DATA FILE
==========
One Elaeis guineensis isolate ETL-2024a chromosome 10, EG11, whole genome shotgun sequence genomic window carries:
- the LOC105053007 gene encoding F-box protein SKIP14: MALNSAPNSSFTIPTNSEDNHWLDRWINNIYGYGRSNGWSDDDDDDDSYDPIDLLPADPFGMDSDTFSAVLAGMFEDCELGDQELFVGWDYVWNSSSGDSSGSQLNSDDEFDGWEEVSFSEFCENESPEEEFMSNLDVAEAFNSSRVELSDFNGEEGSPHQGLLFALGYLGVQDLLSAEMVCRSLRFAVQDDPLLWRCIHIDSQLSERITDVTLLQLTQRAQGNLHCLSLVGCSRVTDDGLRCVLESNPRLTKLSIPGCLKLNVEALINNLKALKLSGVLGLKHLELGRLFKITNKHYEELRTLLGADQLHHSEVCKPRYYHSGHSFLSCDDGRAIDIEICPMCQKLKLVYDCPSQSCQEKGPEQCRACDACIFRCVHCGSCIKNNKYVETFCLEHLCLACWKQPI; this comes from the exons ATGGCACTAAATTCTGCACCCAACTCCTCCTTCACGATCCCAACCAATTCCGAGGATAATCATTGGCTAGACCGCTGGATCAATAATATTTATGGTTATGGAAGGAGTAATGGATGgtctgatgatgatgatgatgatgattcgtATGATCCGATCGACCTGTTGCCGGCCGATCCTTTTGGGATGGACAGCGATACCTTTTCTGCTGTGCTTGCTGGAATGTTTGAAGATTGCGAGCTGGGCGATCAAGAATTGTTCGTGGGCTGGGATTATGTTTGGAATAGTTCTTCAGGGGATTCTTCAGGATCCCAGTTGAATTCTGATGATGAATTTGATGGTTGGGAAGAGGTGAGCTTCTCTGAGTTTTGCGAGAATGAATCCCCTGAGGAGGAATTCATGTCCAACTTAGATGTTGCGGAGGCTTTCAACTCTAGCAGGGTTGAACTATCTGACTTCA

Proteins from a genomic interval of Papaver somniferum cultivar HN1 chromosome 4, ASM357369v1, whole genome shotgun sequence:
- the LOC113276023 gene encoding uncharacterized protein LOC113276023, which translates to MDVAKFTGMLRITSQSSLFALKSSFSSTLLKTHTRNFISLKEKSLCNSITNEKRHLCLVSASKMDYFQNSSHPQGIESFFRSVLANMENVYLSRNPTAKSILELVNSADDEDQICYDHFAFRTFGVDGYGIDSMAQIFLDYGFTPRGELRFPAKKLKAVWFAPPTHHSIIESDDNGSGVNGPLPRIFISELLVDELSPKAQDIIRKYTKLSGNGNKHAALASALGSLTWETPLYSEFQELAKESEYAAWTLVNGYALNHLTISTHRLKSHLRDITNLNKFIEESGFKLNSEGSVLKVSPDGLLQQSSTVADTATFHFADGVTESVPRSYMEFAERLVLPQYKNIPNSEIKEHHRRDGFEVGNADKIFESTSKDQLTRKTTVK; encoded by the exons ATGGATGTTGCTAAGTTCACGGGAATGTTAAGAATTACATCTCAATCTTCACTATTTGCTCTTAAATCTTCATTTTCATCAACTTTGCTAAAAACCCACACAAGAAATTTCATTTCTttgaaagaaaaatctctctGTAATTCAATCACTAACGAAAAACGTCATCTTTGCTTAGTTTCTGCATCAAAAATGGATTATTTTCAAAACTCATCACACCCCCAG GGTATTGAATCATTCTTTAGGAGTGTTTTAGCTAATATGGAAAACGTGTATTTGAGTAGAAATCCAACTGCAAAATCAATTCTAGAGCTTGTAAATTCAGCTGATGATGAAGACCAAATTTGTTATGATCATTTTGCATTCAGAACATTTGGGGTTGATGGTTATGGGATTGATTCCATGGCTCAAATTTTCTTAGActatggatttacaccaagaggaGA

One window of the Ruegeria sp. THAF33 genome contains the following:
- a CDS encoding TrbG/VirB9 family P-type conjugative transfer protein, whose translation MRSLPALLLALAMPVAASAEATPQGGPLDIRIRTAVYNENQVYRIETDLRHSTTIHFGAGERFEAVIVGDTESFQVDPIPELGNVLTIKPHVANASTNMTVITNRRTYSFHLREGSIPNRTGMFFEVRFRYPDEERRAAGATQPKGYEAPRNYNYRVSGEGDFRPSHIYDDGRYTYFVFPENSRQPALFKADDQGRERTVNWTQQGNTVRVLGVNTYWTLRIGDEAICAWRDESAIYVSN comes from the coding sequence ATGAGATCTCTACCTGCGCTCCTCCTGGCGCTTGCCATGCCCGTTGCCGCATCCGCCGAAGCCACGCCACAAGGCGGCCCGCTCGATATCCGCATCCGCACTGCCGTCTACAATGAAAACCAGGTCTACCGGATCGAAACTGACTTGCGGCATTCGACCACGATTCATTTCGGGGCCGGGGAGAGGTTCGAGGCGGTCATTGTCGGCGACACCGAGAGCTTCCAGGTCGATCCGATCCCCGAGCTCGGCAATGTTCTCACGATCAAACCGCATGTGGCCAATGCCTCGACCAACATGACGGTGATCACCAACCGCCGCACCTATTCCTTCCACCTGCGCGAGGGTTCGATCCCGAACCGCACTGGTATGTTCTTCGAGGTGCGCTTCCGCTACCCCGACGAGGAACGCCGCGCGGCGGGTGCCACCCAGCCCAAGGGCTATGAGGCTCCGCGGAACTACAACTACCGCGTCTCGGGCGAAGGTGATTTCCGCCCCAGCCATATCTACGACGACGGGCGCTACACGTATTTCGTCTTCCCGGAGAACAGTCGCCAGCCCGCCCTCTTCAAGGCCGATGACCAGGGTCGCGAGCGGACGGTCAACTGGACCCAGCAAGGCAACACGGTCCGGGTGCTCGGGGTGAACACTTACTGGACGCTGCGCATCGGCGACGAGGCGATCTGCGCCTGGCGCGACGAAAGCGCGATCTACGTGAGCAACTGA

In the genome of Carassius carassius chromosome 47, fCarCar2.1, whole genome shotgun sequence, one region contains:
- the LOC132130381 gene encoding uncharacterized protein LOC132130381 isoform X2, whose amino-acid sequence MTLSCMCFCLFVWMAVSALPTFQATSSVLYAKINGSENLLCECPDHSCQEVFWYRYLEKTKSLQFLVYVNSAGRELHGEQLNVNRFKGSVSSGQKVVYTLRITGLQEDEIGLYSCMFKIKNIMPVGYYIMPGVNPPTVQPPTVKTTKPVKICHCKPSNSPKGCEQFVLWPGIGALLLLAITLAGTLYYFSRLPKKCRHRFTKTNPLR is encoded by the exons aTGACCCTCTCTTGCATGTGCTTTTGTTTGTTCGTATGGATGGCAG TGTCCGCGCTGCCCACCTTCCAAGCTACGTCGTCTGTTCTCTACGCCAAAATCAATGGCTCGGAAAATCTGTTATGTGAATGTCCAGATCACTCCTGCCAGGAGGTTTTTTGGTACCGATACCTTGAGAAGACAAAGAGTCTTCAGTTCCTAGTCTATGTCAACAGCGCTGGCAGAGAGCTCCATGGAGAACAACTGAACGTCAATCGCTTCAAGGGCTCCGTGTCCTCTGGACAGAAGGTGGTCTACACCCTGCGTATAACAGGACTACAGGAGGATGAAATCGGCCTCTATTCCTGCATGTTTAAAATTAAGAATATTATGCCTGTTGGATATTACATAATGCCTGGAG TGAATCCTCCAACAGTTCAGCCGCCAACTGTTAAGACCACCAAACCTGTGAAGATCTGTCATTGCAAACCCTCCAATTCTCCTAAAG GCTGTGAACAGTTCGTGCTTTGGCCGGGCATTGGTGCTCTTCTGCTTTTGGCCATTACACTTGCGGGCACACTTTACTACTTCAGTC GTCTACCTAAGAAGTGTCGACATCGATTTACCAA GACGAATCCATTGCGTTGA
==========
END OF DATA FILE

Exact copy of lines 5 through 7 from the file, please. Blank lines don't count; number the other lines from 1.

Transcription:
One window of the Ruegeria sp. THAF33 genome contains the following:
- a CDS encoding TrbG/VirB9 family P-type conjugative transfer protein, whose translation MRSLPALLLALAMPVAASAEATPQGGPLDIRIRTAVYNENQVYRIETDLRHSTTIHFGAGERFEAVIVGDTESFQVDPIPELGNVLTIKPHVANASTNMTVITNRRTYSFHLREGSIPNRTGMFFEVRFRYPDEERRAAGATQPKGYEAPRNYNYRVSGEGDFRPSHIYDDGRYTYFVFPENSRQPALFKADDQGRERTVNWTQQGNTVRVLGVNTYWTLRIGDEAICAWRDESAIYVSN comes from the coding sequence ATGAGATCTCTACCTGCGCTCCTCCTGGCGCTTGCCATGCCCGTTGCCGCATCCGCCGAAGCCACGCCACAAGGCGGCCCGCTCGATATCCGCATCCGCACTGCCGTCTACAATGAAAACCAGGTCTACCGGATCGAAACTGACTTGCGGCATTCGACCACGATTCATTTCGGGGCCGGGGAGAGGTTCGAGGCGGTCATTGTCGGCGACACCGAGAGCTTCCAGGTCGATCCGATCCCCGAGCTCGGCAATGTTCTCACGATCAAACCGCATGTGGCCAATGCCTCGACCAACATGACGGTGATCACCAACCGCCGCACCTATTCCTTCCACCTGCGCGAGGGTTCGATCCCGAACCGCACTGGTATGTTCTTCGAGGTGCGCTTCCGCTACCCCGACGAGGAACGCCGCGCGGCGGGTGCCACCCAGCCCAAGGGCTATGAGGCTCCGCGGAACTACAACTACCGCGTCTCGGGCGAAGGTGATTTCCGCCCCAGCCATATCTACGACGACGGGCGCTACACGTATTTCGTCTTCCCGGAGAACAGTCGCCAGCCCGCCCTCTTCAAGGCCGATGACCAGGGTCGCGAGCGGACGGTCAACTGGACCCAGCAAGGCAACACGGTCCGGGTGCTCGGGGTGAACACTTACTGGACGCTGCGCATCGGCGACGAGGCGATCTGCGCCTGGCGCGACGAAAGCGCGATCTACGTGAGCAACTGA

In the genome of Carassius carassius chromosome 47, fCarCar2.1, whole genome shotgun sequence, one region contains: